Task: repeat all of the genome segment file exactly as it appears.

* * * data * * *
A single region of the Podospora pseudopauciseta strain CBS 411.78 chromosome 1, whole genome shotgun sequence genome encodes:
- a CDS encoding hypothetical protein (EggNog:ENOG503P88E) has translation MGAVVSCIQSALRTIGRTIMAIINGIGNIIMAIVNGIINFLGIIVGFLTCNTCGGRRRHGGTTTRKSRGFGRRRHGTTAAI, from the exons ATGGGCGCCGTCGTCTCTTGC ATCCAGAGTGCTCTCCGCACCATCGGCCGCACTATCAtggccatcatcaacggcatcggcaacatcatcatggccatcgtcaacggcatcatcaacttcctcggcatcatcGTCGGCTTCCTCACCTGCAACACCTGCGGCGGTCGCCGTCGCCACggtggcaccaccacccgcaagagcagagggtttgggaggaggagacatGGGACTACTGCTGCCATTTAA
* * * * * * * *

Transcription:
A single region of the Podospora pseudopauciseta strain CBS 411.78 chromosome 1, whole genome shotgun sequence genome encodes:
- a CDS encoding hypothetical protein (EggNog:ENOG503P88E) has translation MGAVVSCIQSALRTIGRTIMAIINGIGNIIMAIVNGIINFLGIIVGFLTCNTCGGRRRHGGTTTRKSRGFGRRRHGTTAAI, from the exons ATGGGCGCCGTCGTCTCTTGC ATCCAGAGTGCTCTCCGCACCATCGGCCGCACTATCAtggccatcatcaacggcatcggcaacatcatcatggccatcgtcaacggcatcatcaacttcctcggcatcatcGTCGGCTTCCTCACCTGCAACACCTGCGGCGGTCGCCGTCGCCACggtggcaccaccacccgcaagagcagagggtttgggaggaggagacatGGGACTACTGCTGCCATTTAA